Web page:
Acer, Inc. (TPE:2353) has plunged in global sales market share and seen major leadership shakeup. The company’s new CEO JT Wang blamed the decline on his company’s poor products, which he described as “cheap” pieces of electronics. He vowed to make his company “more Apple-like”, a tribute to Apple, Inc. (AAPL), the world’s most valuable electronics company in terms of market capitalization.
Acer responded to this downturn by backing Intel Corp.’s (INTC) ultrabook push, unveiling designs like the S3 and the S5. These ultrabooks have been very competitively priced — the S3 starts at $799 USD/ €699. But there’s one minor hiccup — according to Christoph Pohlmann, an Acer laptop team leader who spoke with The Verge, Acer makes no profit currently off its ultrabooks.
According to the interview, Acer does overall see a profit, as higher-spec’d models are profitable, while the entry-level design serves as a publicity tool. In other words, Acer’s current approach makes sense, though is slightly risky in relying on a certain amount of “break even” product.
But Mr. Pohlmann voiced strong doubts about Acer Global President Jianren Weng 2012 CeBIT promise (quoted by UDN), in which he said that Acer would be dropping the price of its ultrabooks to $499 USD by 2013 to match the price of Apple’s iPad.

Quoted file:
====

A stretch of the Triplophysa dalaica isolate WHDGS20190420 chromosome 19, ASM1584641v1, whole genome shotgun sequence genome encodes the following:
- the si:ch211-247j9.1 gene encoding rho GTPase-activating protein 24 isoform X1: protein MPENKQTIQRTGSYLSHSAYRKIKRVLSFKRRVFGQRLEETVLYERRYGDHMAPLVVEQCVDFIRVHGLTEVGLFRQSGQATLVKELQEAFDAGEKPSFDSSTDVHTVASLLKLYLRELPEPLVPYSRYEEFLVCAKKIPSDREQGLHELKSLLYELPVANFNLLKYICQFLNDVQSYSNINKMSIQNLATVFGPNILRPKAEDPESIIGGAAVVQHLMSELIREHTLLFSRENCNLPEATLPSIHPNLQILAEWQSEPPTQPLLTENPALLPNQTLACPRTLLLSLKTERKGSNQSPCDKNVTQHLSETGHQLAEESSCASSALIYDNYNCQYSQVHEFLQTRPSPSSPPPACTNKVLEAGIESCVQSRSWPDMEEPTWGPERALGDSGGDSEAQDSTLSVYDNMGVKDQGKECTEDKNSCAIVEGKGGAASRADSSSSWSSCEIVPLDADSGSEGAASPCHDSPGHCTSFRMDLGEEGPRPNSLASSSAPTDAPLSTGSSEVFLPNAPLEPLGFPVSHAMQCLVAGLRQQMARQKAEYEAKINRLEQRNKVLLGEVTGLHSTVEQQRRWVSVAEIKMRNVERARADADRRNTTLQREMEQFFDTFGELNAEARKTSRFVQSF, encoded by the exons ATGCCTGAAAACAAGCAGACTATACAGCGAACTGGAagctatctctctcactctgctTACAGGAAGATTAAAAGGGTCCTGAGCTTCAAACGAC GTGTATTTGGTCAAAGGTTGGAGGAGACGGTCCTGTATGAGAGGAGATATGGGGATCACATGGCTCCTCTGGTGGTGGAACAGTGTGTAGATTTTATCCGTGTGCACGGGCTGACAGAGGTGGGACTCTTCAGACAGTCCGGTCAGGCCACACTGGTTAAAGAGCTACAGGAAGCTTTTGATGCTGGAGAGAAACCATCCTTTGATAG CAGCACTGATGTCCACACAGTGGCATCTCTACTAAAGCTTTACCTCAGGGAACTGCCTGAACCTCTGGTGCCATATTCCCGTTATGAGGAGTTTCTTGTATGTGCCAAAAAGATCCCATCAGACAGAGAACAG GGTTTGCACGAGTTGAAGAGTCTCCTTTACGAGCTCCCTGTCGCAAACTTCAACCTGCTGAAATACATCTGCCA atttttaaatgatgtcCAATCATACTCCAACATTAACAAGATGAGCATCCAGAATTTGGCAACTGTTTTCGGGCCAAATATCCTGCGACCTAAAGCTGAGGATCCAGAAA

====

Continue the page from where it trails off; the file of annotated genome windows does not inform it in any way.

Acer wants to sell its entry level ultrabooks at the same price as the iPad, taking a deep loss per unit. [Image Source: Acer (left); Apple (right)]
He said that Acer would have a near impossible time getting its ultrabooks bill-of-materials to $599/€499 in that timeframe, let alone $499/€399.
In other words, Acer may be committing financial seppuku if Acer President Weng carries through with his deep discounting plan, in that Acer would be losing as much as $300 USD per laptop sold. Investors should be very concerned about this development as it brings a huge risk of backfiring catastrophically.
There’s a small chance the gambit could pay off, as it would surely score Acer a lot of customers, and perhaps drive some sales of its profitable specs. However, the plan is also likely making other laptop makers nervous that customers are going to demand that they follow Acer in its “race to the bottom”.
Intel disagrees with this strategy, seeing ultrabook laptops as value items. Intel Europe’s marketing manager Dave Rogers told The Verge, “How little it will cost is not really the question.”
He points to efforts like Intel’s touch screen hybrid laptop/tablet prototype that was shown at CES 2012 running Microsoft Corp.’s (MSFT) upcoming Metro UI-driven Windows 8. In other words, Intel and Acer are going in opposite directions when it comes to ultrabooks — Intel wants more expensive models that give value by adding new technologies, Acer is trying to offer cheaper models that stick to traditional designs.
The ideological difference could push Acer to Advanced Micro Devices, Inc. (AMD), whose ultrathin chip making philosophy is aimed at lower prices. AMD hopes to have ultrathins at sub-$500 prices on the market this year. It could also lead Acer to experiment with ARM chipmakers’ designs.
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